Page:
I had the opportunity to go to the gym this morning (and it's looking like I may get a lot more of those opportunities) and do some grappling training with some of the boys. I'm rusty, but it was a good time. The lads with whom I was training were enthusiastic but not real experienced, so I just ended up staying on the mat, rotating guys in every two minutes. I learned a long time ago, that I'm pretty much responsible for training myself regardless of whether I'm the instructor or the student. So when there's a clear ability/experience gap, I try to put myself in the most vulnerable positions I can and then work through it. It takes a while to put ego aside and learn that "if you're not tapping, you're not training." With the guys today, I was coaching them along, trying to get them to polish their fundamentals. "Slow is smooth, smooth is fast" is an easy mantra to verbalize, harder to internalize.
After a couple of hours, I was the only guy that wasn't huffing and puffing and blown out, wind-wise. Part of it is just experience, and learning to relax during randori. When I made a jump in training from grappling-pure (Judo/Jiu-Jits) to MMA, I learned that I needed to achieve a whole new level of fitness, and I had to re-learn how to relax and breath. It is of note, though, because I really don't "train cardio."
I hate running. Running is da devil. Unfortunately, the Army is enamored of running its ass off, so I get to do it whether I like it or not. Fortunately, I'm usually in a job where I can dictate my own PT and as long as I excel at my PT test every six months, I'm left alone. And, I do do well on my run times. To paraphrase from Quigley Down Under, just because I say I have no use for running, doesn't mean I can't run. So, being that I get graded twice a year on my two mile run, in a good year I'll usually run a grand total of...four miles. I'm a big fan of sprint workouts, but don't count sprinting in my run totals.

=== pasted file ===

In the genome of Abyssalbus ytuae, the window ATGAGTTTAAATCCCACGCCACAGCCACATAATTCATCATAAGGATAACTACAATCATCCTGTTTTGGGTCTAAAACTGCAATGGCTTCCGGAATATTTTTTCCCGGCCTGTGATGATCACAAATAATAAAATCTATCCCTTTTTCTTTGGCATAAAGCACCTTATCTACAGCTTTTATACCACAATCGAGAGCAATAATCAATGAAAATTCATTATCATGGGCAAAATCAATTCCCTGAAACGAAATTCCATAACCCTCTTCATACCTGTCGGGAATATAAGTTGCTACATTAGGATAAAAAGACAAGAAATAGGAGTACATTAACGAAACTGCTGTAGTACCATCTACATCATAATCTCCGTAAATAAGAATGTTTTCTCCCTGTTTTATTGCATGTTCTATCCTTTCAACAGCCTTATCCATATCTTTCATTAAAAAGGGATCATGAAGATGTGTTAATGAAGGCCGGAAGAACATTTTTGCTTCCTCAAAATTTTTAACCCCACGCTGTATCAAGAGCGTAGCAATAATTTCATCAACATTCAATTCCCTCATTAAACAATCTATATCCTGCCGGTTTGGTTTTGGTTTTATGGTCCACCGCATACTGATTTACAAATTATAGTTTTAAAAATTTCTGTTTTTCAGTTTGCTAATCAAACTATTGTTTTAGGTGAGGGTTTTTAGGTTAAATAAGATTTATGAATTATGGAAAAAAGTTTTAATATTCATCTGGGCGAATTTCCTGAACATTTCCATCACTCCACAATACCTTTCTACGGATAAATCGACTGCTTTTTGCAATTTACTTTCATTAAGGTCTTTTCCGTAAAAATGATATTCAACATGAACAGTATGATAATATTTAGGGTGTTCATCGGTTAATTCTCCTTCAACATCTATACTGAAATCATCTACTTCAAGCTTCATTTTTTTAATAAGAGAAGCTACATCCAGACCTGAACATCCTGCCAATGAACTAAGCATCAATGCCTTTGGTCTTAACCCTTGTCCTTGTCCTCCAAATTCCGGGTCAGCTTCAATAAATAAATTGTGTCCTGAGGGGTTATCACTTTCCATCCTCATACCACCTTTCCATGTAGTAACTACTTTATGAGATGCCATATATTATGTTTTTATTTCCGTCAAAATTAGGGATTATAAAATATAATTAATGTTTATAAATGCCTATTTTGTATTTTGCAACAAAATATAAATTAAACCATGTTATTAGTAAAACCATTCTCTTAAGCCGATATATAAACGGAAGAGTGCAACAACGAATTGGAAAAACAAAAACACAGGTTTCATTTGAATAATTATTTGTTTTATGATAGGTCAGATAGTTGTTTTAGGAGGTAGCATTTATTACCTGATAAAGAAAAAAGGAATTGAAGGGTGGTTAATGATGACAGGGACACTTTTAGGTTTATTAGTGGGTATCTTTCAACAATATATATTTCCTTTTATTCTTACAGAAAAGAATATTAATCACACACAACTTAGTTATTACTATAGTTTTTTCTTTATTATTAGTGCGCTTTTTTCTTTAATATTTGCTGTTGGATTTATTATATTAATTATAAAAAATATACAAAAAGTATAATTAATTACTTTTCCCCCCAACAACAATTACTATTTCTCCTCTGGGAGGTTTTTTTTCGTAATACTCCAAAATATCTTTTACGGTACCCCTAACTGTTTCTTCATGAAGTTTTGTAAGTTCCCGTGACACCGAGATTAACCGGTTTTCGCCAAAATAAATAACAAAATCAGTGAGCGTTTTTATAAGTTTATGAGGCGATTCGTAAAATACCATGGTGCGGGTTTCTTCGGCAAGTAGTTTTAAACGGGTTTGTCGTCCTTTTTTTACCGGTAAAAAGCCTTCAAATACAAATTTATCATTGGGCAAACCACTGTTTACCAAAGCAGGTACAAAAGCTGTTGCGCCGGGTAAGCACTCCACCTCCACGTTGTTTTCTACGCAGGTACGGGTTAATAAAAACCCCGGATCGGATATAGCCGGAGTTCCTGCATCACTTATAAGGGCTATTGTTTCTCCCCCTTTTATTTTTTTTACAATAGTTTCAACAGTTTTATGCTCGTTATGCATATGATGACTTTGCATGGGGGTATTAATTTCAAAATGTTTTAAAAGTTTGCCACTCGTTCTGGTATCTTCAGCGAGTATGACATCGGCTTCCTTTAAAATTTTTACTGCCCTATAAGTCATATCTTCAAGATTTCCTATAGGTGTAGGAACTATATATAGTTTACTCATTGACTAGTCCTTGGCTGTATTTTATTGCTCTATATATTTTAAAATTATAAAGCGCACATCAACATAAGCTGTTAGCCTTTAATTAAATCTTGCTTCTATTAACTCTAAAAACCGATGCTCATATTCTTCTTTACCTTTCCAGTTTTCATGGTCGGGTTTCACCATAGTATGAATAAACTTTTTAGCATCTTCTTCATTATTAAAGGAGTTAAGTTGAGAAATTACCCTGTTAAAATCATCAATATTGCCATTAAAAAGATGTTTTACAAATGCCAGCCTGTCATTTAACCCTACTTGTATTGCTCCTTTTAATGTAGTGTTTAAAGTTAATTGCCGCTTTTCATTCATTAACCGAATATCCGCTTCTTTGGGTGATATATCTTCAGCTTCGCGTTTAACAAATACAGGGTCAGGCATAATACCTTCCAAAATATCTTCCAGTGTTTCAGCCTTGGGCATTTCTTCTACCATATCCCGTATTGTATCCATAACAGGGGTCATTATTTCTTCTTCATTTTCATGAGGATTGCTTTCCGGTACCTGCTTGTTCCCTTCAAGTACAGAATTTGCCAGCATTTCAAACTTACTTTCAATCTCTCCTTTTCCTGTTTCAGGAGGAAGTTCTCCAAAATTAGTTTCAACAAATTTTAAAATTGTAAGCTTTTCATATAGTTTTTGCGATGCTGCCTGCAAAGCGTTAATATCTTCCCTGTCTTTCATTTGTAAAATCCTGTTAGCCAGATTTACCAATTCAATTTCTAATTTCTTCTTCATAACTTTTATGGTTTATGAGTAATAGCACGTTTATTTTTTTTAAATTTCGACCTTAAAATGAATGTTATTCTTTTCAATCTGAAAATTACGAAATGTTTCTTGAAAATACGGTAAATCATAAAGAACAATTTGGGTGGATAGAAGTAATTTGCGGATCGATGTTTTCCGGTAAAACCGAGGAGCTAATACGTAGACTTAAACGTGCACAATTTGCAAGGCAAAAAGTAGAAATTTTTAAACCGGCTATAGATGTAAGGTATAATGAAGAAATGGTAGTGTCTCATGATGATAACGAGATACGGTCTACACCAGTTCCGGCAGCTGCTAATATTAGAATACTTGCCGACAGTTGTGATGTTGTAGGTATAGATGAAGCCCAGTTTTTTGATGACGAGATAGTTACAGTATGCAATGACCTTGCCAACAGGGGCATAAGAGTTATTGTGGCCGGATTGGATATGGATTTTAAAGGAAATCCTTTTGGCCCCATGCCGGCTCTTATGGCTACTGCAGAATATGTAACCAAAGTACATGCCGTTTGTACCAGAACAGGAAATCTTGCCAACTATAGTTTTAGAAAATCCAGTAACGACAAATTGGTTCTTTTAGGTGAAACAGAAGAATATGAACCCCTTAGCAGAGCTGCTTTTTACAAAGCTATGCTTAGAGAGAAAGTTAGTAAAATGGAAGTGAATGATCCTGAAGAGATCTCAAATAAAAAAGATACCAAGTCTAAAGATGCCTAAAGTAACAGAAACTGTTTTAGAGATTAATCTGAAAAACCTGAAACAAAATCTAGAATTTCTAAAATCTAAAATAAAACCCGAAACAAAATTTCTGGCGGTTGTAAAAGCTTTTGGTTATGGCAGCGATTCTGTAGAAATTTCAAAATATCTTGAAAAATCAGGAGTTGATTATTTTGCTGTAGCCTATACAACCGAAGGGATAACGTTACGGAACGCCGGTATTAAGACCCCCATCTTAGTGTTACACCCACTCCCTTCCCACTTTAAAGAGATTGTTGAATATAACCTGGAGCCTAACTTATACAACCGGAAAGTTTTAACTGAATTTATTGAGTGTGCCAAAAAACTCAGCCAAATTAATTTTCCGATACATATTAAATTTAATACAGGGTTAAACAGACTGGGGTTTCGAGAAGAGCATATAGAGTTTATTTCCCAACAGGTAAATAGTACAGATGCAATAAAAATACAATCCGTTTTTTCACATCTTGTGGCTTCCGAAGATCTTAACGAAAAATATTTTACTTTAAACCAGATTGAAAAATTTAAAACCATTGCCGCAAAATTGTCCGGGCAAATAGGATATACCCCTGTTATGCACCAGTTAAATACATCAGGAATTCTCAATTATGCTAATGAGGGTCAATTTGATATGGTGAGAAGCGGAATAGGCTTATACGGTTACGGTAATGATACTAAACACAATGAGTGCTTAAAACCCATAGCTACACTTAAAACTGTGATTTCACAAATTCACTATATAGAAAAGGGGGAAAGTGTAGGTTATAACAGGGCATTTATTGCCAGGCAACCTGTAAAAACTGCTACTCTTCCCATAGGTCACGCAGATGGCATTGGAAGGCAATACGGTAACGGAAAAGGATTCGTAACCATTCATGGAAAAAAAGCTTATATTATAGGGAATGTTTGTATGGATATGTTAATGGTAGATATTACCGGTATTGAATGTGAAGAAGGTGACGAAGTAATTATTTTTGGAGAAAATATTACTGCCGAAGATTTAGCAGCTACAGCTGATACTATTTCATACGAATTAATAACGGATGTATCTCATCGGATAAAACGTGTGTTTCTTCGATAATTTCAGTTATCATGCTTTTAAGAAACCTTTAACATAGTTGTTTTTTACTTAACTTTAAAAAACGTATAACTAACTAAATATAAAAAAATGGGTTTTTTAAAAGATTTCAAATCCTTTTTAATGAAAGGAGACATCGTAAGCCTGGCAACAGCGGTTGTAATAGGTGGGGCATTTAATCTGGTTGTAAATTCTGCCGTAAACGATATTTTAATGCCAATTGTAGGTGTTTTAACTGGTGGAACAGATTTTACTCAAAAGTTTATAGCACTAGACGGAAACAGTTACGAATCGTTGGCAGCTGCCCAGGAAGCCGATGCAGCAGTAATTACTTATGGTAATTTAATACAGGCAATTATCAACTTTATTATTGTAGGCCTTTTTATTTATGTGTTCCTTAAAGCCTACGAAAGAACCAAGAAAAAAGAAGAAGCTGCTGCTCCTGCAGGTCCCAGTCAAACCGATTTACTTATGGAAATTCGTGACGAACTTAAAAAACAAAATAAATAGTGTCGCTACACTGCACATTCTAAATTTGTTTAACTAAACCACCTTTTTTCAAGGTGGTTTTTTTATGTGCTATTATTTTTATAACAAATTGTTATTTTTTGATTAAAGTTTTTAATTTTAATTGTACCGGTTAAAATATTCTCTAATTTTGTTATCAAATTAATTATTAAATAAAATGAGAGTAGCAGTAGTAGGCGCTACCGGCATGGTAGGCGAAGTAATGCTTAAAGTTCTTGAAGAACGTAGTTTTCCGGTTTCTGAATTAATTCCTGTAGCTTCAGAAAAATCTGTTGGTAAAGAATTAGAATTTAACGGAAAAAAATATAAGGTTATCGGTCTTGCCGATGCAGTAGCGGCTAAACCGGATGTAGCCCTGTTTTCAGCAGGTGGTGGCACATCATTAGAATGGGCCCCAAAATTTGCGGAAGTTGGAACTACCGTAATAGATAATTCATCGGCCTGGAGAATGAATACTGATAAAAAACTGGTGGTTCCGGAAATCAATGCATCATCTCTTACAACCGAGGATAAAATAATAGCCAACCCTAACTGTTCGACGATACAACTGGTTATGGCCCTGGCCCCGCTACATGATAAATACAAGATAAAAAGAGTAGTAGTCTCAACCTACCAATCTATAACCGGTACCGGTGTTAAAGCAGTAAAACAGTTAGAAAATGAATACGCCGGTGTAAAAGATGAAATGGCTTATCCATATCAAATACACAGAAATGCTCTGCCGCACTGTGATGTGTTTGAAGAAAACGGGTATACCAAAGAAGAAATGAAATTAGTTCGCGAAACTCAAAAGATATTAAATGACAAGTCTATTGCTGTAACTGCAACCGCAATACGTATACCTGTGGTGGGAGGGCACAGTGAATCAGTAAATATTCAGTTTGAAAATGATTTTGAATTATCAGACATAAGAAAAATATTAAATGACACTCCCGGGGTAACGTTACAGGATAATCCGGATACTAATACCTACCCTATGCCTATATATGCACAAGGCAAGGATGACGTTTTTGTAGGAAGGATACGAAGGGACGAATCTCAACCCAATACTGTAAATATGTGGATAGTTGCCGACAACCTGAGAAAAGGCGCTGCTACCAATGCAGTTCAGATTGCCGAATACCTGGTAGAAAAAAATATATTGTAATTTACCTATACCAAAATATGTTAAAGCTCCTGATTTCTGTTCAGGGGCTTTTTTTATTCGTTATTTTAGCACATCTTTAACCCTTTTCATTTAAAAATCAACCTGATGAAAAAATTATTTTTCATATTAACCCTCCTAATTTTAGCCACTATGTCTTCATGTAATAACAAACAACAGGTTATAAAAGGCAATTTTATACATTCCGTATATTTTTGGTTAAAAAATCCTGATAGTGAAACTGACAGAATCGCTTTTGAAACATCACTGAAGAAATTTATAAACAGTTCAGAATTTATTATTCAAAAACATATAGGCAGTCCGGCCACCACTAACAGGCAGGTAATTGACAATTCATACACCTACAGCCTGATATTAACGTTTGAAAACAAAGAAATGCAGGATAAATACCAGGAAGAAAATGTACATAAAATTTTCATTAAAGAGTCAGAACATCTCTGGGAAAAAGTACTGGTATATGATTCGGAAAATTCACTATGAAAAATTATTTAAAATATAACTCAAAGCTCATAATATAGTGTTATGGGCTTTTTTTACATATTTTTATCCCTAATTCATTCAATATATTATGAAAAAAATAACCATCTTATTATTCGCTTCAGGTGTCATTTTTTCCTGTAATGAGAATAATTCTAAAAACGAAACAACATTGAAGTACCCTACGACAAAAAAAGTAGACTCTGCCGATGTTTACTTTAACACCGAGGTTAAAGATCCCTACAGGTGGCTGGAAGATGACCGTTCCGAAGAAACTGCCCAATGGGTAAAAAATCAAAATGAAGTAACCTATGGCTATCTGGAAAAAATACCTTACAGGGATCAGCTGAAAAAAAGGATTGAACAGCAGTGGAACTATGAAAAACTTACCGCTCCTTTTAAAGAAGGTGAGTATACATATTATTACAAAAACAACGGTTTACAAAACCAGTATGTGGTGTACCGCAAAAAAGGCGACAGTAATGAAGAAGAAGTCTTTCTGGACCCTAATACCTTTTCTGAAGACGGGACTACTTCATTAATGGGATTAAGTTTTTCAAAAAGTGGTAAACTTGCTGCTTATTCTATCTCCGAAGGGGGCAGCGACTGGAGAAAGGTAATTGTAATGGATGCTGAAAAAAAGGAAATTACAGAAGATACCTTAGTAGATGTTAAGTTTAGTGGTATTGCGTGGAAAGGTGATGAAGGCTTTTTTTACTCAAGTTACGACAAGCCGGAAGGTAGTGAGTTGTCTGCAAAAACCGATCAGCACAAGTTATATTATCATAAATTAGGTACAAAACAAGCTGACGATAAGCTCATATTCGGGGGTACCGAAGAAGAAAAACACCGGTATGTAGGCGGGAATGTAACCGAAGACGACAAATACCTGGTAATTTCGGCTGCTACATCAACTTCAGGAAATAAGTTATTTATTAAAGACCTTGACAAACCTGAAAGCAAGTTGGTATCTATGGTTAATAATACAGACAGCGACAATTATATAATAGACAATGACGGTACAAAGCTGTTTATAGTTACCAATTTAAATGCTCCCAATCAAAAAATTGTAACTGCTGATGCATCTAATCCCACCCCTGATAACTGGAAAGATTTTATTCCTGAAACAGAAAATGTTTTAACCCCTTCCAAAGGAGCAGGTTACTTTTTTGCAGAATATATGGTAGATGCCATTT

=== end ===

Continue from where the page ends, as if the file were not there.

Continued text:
Living so far south, in a tropical zone, even if I did want to run I'd only be able to early, early in the morning (when I should be at the DoJo) or late, late in the evening (when I should either be at the DoJo or drinking beer). There are other forms of "cardio" that I do enjoy, although my main goal is pursuit of a decent workout, not aerobic excellence. I'm a big fan of swimming, and all the canals and big blue open water around my house offers plenty of opportunity for both raw swimming and finning. Mongo's #1 Wife has started giving me grief about it though, ever since "Elvis the Crocodile" started making appearances in the canal.
I enjoy swimming, I don't love swimming. To each his own: while I can never, ever imagine getting up at 0330 in order to drive three hours to participate in a Triathlon (You want me to run, swim, and bike? Which circle of hell am I in?) I would and have done the 0330 wake-up to get into a decent fight.
The point of all this is just to posit that I think a lot of people mistake cardio/aerobic fitness for breathing discipline and the ability to employ relaxation techniques while under duress. Baseline aerobic fitness is pretty easy to achieve. If you can run linearly for hours without getting winded, that's great. But if you can do that but can't go two minutes on the mat, or diverge through some obstacles or hurdles without losing your rhythm and getting out of breath, you might want to expand your "wind training" beyond aerobic road work.